The International Dark-Sky Association (IDA) is one of the largest organizations working to protect dark skies across the globe, and one of the ways it promotes dark skies is awarding certifications for official “Dark Sky Communities.” The IDA has designations for other types of places like parks, sanctuaries, reserves and urban dark sky places, which are areas that have banded together to adopt effective outdoor lighting ordinances and have worked to educate residents about the benefits of dark skies.

One such community is Fountain Hill, Ariz., which has embraced its dark skies as a point of pride for the community and as a tourist draw, holding the annual Dark Sky Festival, with activities and presentations by astronomers meant to educate and entertain visitors about the wonders of the night sky. One of the greatest advantages of taking steps toward protecting night skies, Martin said, is that it is both easy and cost effective.

“The main thing I want to point out is that even though the effects of light pollution are severe in some cases as chemical pollution, it’s much easier to clean up,” he said. “You don’t need to have big cleanup efforts to clean up light pollution as you do chemical pollution. You just have to turn lights off, and the ecosystem very quickly restores itself. It’s very cheap in terms of environmental restoration.”

Martin advocated for cost saving and environmentally friendly solutions, such as only using “shielded” outdoor lighting, or lighting that points downwards. Many types of outdoor lights, Martin said, point upwards or outwards, which is both a waste of energy (mostly fossil fuels) and money from the electricity costs. Other solutions include only using the wattage that you need for outdoor lighting and using technology, such as motion sensored lighting and “low temperature” or warmer lighting, as blue light is one of the most damaging types of light.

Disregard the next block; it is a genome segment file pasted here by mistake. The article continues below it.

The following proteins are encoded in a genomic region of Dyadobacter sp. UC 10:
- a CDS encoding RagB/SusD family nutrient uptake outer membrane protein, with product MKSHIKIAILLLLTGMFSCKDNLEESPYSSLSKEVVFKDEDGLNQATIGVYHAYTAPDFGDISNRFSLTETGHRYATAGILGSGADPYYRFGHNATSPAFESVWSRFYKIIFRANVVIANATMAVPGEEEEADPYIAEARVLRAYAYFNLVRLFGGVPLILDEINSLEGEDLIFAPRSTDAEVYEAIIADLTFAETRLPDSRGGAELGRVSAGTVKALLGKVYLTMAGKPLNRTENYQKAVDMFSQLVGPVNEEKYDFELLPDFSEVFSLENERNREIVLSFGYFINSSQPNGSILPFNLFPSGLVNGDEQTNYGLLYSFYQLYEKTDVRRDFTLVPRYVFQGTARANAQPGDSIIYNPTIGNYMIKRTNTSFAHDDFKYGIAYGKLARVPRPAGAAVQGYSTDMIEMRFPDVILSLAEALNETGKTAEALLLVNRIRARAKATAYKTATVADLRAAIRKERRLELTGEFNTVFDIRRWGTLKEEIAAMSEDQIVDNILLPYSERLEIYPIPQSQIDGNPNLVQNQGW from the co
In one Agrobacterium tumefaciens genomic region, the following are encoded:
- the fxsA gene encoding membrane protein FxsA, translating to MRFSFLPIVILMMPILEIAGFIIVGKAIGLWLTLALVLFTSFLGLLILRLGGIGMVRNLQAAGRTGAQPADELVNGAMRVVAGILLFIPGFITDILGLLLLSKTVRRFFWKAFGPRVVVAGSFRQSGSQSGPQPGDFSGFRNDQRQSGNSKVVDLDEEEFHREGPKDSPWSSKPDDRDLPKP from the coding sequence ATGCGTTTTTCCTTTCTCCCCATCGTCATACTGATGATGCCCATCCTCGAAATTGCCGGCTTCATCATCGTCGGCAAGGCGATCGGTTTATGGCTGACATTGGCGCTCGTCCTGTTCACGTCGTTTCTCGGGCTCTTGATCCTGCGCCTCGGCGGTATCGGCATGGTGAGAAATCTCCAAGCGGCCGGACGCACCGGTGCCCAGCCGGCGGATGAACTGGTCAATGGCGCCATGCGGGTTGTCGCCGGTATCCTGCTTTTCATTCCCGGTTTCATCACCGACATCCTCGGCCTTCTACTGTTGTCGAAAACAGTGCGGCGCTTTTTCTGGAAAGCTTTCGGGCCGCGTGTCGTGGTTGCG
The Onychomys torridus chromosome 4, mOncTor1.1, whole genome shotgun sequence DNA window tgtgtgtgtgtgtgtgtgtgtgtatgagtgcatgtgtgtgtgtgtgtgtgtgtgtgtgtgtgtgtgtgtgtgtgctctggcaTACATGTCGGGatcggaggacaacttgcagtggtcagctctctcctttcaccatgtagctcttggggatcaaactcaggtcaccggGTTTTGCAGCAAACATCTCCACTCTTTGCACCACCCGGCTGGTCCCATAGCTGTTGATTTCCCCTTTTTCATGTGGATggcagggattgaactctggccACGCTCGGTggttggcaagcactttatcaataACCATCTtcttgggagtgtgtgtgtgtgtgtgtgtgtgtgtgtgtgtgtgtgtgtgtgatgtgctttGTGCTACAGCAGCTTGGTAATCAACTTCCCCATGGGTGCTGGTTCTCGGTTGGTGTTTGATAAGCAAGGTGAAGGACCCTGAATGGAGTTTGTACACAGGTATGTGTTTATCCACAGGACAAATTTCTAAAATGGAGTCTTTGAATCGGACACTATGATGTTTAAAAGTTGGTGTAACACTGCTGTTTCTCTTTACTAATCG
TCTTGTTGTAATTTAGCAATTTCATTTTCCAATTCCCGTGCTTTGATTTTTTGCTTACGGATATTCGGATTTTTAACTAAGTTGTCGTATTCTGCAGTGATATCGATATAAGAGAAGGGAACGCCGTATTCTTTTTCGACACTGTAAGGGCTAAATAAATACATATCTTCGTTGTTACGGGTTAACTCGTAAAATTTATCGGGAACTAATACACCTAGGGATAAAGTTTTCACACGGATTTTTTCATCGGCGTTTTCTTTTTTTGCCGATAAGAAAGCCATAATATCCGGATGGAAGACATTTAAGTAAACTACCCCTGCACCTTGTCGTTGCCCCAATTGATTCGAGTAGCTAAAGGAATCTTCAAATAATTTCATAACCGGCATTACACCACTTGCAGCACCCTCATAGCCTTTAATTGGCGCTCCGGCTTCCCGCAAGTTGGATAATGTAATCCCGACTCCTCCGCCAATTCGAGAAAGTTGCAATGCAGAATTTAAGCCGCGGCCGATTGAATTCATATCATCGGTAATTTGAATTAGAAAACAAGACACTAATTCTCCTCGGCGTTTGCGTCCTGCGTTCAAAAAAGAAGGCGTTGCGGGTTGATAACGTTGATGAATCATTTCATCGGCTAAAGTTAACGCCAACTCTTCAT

Additionally, poor outdoor lighting can often decrease safety despite the misconception that more outdoor lighting leads to a safer environment. Unshielded lighting often produces a glare that can blind people walking or driving at night, creating a safety hazard for pedestrians and also for potential crime.

Martin shared several resources with the council about dark sky-friendly outdoor lighting ordinances, and the council agreed that though the City of Brevard has recently taken steps to improve outdoor lighting, the county as a whole could improve.

“We need the dark as much as the light,” he said. “We tend to be a light friendly culture, but darkness is as important especially for our bodies and the natural world, and it’s a shared problem. Our light doesn’t stay in our own areas or municipalities. It actually travels. And, so, it’s really everyone’s problem, but it’s also everyone’s solution. The nice thing is it’s as easy as turning off the light switch.”

The TNRC’s newly elected chair Ken Wilcox thanked Martin for his presentation, and said he would like to see more interest in protecting the county’s dark skies in the future.

“I think we can now include dark skies as a natural resource for Transylvania County,” Wilcox said. “That’s certainly something I never thought about before, so a good justification to protect another natural resource in our county.”